Engineering senior Kip Daugirdas went to the Black Rock Desert outside of Reno, Nev. at the end of September in hopes of setting a world record. He wanted to watch the Maverick III, a rocket that he helped design and build, soar 70,000 feet.

Jessica Boullion
Members of the Michigan Aeronautical Science Association set up the Maverick III rocket in the Black Rock Desert outside Reno, Nev. (Courtesy of Matthew McKeown)

Instead, he watched the rocket ascend a few thousand feet and spin end-over-end before falling back to earth – twice.

Daugirdas was one of a handful of engineers from the University’s Michigan Aeronautical Science Association who attempted to set a new record by launching the rocket 70,000 feet in the air – higher than airplanes fly – and more than twice the current record for a rocket of its class.

To reach that height, the rocket would have had to travel at about 3.5 times the speed of sound. That’s about half a mile a second.

At the end of last month, the team spent about a week in the desert setting up the launch pad, preparing the rocket and waiting for good weather conditions before the launch.

The team launched the rocket twice.

On the first attempt, the motor ignited but fizzled on the launch pad for a few seconds before lifting off. The rocket briefly flew straight up into the air but then began to arch and fly sideways, said Daugirdas, the project’s coordinator and lead designer.

The team members tried to correct the problems with a replacement motor and had a more successful flight the next day, but they did not come anywhere close to the record, said Matthew McKeown, a College of Engineering graduate student who worked on the project.

Daugirdas said he was disappointed that the attempt failed but was prepared for the outcome.

“We needed a lot of luck for this to work,” he said.

Daugirdas designed and built most of Maverick III over the summer during an internship at Packer Engineering, a consulting firm. The firm sponsored the project in conjunction with the College of Engineering.

Prior to the Nevada attempt, Maverick III had never been launched, although one section of the rocket had flown independently. The team relied on calculations and simulators to estimate the rocket’s flight.

“You can write all the numbers you want, but until you actually put something together and fly it, there is no telling what is going to happen,” Daugirdas said before the team left for the launch site.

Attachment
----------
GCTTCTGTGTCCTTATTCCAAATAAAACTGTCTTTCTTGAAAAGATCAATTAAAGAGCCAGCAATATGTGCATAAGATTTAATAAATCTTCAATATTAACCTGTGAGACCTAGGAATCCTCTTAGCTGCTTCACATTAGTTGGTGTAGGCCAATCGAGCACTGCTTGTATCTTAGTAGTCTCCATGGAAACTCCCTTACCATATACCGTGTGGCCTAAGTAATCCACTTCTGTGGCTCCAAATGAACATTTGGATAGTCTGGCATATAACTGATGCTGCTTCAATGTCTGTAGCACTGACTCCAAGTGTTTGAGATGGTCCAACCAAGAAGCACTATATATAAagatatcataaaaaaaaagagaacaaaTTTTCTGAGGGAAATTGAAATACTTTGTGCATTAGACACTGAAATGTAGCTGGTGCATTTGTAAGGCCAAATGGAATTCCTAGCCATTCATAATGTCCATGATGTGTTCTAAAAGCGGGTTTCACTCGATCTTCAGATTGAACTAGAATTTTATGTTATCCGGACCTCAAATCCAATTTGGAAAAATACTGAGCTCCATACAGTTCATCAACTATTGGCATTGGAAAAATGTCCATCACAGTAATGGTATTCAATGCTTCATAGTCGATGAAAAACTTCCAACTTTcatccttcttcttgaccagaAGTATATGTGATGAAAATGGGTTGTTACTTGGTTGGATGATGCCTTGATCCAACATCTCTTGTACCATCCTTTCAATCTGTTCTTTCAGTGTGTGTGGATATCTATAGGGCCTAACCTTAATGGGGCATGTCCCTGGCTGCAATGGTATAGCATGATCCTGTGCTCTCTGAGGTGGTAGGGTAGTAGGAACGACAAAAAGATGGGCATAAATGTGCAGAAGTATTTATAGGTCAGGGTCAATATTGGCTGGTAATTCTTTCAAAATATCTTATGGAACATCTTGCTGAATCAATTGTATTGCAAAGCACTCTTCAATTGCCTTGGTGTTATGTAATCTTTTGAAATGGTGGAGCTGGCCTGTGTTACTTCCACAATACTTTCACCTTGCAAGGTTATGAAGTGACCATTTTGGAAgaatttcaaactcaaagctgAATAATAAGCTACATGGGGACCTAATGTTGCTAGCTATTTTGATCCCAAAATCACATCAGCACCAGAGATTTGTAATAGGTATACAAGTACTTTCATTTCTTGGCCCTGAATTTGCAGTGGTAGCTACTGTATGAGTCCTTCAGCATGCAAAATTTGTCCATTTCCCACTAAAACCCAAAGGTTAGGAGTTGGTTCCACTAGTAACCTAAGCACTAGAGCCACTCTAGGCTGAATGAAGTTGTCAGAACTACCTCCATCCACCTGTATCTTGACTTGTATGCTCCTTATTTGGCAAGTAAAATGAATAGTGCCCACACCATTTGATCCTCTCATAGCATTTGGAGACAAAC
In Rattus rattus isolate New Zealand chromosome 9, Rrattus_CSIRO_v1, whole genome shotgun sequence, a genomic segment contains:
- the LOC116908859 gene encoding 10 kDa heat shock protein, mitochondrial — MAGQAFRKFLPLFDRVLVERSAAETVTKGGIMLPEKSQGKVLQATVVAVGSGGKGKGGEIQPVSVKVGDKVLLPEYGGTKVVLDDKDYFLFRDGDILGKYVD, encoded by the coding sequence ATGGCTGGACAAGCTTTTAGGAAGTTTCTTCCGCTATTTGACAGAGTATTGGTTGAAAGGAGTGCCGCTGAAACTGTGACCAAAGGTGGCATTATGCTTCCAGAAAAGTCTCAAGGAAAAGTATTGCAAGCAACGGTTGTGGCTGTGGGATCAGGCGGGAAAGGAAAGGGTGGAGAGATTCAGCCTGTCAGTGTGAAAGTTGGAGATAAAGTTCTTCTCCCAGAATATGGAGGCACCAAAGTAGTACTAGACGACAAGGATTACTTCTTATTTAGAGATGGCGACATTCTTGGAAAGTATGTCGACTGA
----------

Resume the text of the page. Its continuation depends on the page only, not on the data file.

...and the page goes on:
The team built Maverick III in three separate sections, with each one made of a composite of carbon fiber and fiberglass. The sections are designed to drop away as the rocket climbs until only the top section reaches the top height.

McKeown estimated that the rocket’s motor produced about 800 pounds of thrust. Because the rocket was so powerful, McKeown had to undergo a background check by the Bureau of Alcohol, Tobacco, Firearms and Explosives before purchasing the fuel. The group also had to obtain written approval from the Federal Aviation Administration and they also had to get clearance from the FAA just before launch.

Most of the rocket was not badly damaged during the flights, so the team might try to launch it in again the future, Daugirdas said.

“I was just thrilled to be out in Nevada and have the rocket on a launch pad,” Daugirdas said. “I had put a lot of my time and money into trying to get this rocket built and ready to fly. There hasn’t been a day in the last five months when I haven’t thought or worked on this project.”

The team also mounted a 7.2 megapixel camera in the top section of the rocket with the help of Ben Hutcheson, a student at Iowa State University. The camera was programmed to take about 800 pictures, about one photo every couple of hundredths of a second. But most of the photos came out blurry because the camera didn’t focus properly. If the rocket had broken the altitude record, the camera could have captured an image close to what the Earth would look like from space.

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